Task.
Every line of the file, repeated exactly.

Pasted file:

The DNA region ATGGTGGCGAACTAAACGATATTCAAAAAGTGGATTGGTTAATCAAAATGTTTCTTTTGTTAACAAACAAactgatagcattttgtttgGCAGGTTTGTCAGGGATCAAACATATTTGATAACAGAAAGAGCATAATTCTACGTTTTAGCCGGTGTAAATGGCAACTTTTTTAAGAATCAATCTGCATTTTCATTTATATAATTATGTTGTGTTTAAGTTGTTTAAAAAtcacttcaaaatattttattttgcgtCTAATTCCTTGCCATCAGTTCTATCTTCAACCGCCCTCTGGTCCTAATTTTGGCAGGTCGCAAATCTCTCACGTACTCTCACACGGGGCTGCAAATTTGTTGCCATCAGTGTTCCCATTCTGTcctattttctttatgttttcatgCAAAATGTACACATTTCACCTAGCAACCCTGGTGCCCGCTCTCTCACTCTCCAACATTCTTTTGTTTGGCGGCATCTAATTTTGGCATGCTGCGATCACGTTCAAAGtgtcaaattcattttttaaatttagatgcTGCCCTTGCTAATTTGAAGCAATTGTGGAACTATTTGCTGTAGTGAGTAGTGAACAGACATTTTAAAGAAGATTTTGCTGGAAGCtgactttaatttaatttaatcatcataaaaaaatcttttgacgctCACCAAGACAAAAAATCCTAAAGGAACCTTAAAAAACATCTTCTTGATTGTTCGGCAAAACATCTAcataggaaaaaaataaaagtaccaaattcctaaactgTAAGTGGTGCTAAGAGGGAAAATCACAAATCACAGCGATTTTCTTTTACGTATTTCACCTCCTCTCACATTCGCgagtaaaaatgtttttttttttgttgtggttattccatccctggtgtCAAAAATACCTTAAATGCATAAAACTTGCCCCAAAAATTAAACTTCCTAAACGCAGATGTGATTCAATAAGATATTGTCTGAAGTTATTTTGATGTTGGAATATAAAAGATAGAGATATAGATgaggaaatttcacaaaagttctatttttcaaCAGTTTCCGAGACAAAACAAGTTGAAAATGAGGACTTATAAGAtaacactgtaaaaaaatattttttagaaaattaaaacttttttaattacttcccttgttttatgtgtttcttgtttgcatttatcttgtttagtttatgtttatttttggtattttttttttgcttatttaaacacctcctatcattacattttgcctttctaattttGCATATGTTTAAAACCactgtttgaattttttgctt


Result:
The DNA region ATGGTGGCGAACTAAACGATATTCAAAAAGTGGATTGGTTAATCAAAATGTTTCTTTTGTTAACAAACAAactgatagcattttgtttgGCAGGTTTGTCAGGGATCAAACATATTTGATAACAGAAAGAGCATAATTCTACGTTTTAGCCGGTGTAAATGGCAACTTTTTTAAGAATCAATCTGCATTTTCATTTATATAATTATGTTGTGTTTAAGTTGTTTAAAAAtcacttcaaaatattttattttgcgtCTAATTCCTTGCCATCAGTTCTATCTTCAACCGCCCTCTGGTCCTAATTTTGGCAGGTCGCAAATCTCTCACGTACTCTCACACGGGGCTGCAAATTTGTTGCCATCAGTGTTCCCATTCTGTcctattttctttatgttttcatgCAAAATGTACACATTTCACCTAGCAACCCTGGTGCCCGCTCTCTCACTCTCCAACATTCTTTTGTTTGGCGGCATCTAATTTTGGCATGCTGCGATCACGTTCAAAGtgtcaaattcattttttaaatttagatgcTGCCCTTGCTAATTTGAAGCAATTGTGGAACTATTTGCTGTAGTGAGTAGTGAACAGACATTTTAAAGAAGATTTTGCTGGAAGCtgactttaatttaatttaatcatcataaaaaaatcttttgacgctCACCAAGACAAAAAATCCTAAAGGAACCTTAAAAAACATCTTCTTGATTGTTCGGCAAAACATCTAcataggaaaaaaataaaagtaccaaattcctaaactgTAAGTGGTGCTAAGAGGGAAAATCACAAATCACAGCGATTTTCTTTTACGTATTTCACCTCCTCTCACATTCGCgagtaaaaatgtttttttttttgttgtggttattccatccctggtgtCAAAAATACCTTAAATGCATAAAACTTGCCCCAAAAATTAAACTTCCTAAACGCAGATGTGATTCAATAAGATATTGTCTGAAGTTATTTTGATGTTGGAATATAAAAGATAGAGATATAGATgaggaaatttcacaaaagttctatttttcaaCAGTTTCCGAGACAAAACAAGTTGAAAATGAGGACTTATAAGAtaacactgtaaaaaaatattttttagaaaattaaaacttttttaattacttcccttgttttatgtgtttcttgtttgcatttatcttgtttagtttatgtttatttttggtattttttttttgcttatttaaacacctcctatcattacattttgcctttctaattttGCATATGTTTAAAACCactgtttgaattttttgctt